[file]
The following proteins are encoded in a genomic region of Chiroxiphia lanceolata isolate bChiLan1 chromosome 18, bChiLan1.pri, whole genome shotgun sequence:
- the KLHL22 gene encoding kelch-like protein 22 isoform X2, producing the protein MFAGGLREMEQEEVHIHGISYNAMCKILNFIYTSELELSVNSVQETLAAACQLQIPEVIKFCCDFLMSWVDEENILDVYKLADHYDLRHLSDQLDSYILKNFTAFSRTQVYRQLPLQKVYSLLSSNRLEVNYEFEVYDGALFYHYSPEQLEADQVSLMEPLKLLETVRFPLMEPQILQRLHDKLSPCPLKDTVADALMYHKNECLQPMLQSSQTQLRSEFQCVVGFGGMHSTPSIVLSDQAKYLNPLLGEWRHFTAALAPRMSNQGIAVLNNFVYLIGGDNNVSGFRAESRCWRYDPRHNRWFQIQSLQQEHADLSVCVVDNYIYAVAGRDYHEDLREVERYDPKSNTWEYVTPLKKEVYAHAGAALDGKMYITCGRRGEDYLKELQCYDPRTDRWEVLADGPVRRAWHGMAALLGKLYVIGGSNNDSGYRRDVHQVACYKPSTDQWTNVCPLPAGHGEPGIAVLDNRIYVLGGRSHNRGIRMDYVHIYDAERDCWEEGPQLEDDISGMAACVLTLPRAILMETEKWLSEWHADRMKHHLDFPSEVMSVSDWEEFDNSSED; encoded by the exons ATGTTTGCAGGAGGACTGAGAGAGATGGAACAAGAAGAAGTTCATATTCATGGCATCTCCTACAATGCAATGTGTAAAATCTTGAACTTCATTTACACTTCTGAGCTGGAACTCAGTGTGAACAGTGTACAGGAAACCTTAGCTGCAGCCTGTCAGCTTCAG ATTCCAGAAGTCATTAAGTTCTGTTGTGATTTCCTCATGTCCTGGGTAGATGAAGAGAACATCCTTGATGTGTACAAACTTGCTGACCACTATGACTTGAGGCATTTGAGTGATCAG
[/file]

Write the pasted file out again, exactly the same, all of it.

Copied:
The following proteins are encoded in a genomic region of Chiroxiphia lanceolata isolate bChiLan1 chromosome 18, bChiLan1.pri, whole genome shotgun sequence:
- the KLHL22 gene encoding kelch-like protein 22 isoform X2, producing the protein MFAGGLREMEQEEVHIHGISYNAMCKILNFIYTSELELSVNSVQETLAAACQLQIPEVIKFCCDFLMSWVDEENILDVYKLADHYDLRHLSDQLDSYILKNFTAFSRTQVYRQLPLQKVYSLLSSNRLEVNYEFEVYDGALFYHYSPEQLEADQVSLMEPLKLLETVRFPLMEPQILQRLHDKLSPCPLKDTVADALMYHKNECLQPMLQSSQTQLRSEFQCVVGFGGMHSTPSIVLSDQAKYLNPLLGEWRHFTAALAPRMSNQGIAVLNNFVYLIGGDNNVSGFRAESRCWRYDPRHNRWFQIQSLQQEHADLSVCVVDNYIYAVAGRDYHEDLREVERYDPKSNTWEYVTPLKKEVYAHAGAALDGKMYITCGRRGEDYLKELQCYDPRTDRWEVLADGPVRRAWHGMAALLGKLYVIGGSNNDSGYRRDVHQVACYKPSTDQWTNVCPLPAGHGEPGIAVLDNRIYVLGGRSHNRGIRMDYVHIYDAERDCWEEGPQLEDDISGMAACVLTLPRAILMETEKWLSEWHADRMKHHLDFPSEVMSVSDWEEFDNSSED; encoded by the exons ATGTTTGCAGGAGGACTGAGAGAGATGGAACAAGAAGAAGTTCATATTCATGGCATCTCCTACAATGCAATGTGTAAAATCTTGAACTTCATTTACACTTCTGAGCTGGAACTCAGTGTGAACAGTGTACAGGAAACCTTAGCTGCAGCCTGTCAGCTTCAG ATTCCAGAAGTCATTAAGTTCTGTTGTGATTTCCTCATGTCCTGGGTAGATGAAGAGAACATCCTTGATGTGTACAAACTTGCTGACCACTATGACTTGAGGCATTTGAGTGATCAG